Re: Culture as learned behavior
A. Scott Catey (data@SELWAY.UMT.EDU)
Tue, 1 Feb 1994 12:38:01 -0700
> > It is much simpler if we think of Homo sapiens as the only animal that
> > has been able to change its niche. That is what separates us from the
> > other members of the animal kingdom. If we remember this, it is very
> > simple to distinguish between humans and other critters, and it
> > eliminates the rather boring conundrum of whether Janette's dog is
> > enculturated.
> Sorry to be dog-matic, but, though the discussion might be boring, it's
> not trivial, and its not so simple either.
> 1. Not trivial: If you draw a sharp line between humans and other animals
> using criteria like "the capacity to symbolize," then there are alot of
> 'humans" who fall on the wrong side of the line. Do people with severe
> mental disabilities, some of whom are less capable of "symbolizing" than J.
> Wilson's dog, participate in culture? If you insist on defining
> "culture" by drawing boundaries around the species, you should
> be sure that those boundaries are broad enough to include us all. The
> claim that domestic animals can participate in "culture"is, like most
> claims about "culture," a political claim.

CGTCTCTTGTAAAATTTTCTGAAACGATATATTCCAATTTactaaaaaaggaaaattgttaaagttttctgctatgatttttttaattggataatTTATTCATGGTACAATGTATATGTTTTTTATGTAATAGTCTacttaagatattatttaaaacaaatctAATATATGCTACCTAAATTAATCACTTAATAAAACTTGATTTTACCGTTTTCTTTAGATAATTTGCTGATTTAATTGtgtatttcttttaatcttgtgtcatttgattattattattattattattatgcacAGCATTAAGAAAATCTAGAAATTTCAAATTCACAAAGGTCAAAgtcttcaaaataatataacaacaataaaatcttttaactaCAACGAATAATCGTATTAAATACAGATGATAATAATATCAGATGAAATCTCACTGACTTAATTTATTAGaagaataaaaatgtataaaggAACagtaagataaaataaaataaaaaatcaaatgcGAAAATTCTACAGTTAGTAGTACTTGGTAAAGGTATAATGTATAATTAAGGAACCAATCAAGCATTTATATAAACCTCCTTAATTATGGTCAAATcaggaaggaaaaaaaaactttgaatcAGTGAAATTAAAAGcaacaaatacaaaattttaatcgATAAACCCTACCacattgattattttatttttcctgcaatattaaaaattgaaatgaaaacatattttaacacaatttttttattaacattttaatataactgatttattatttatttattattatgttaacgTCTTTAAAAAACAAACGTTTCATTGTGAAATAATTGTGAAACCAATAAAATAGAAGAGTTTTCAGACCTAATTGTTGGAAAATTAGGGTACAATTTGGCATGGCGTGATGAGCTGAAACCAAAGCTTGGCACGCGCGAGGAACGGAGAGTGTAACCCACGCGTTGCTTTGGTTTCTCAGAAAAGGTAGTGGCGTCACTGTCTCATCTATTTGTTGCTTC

> 2. Not so simple: "Homo Sapiens is the only animal that has been able to
> change its niche." Nonsense! What about dogs? Didn't they use to roam
> the savannas hunting fast, wiley creatures for a living? Now
> they sit in your kitchen and drool for their supper.
There is a very important distinction that is escaping most of the
respondants to this simple idea. The distinction is the difference
between niche and habitat. Again, I refer you to Paul Colinvaux "Why Big
Fierce Animals are Rare", or any reliable ecology text.
> I don't understand the distinction between "participating" in
> culture and "having" culture. Surely it's too late to maintain that
> culture is contained inside heads. Finally, "capacity to symbolize" is
> weak. J. Wilson's delightful animal knows all sorts of symbols it uses to
> make its master do what it wants, most of which are not an instincual
> heretige from its savannah-roaming ancestors.
"Is there any point to which you would wish to draw my
"To the curious incident of the dog in the night time."
"The dog did nothing in the night time."
"That was the curious incident," remarked Sherlock Holmes.
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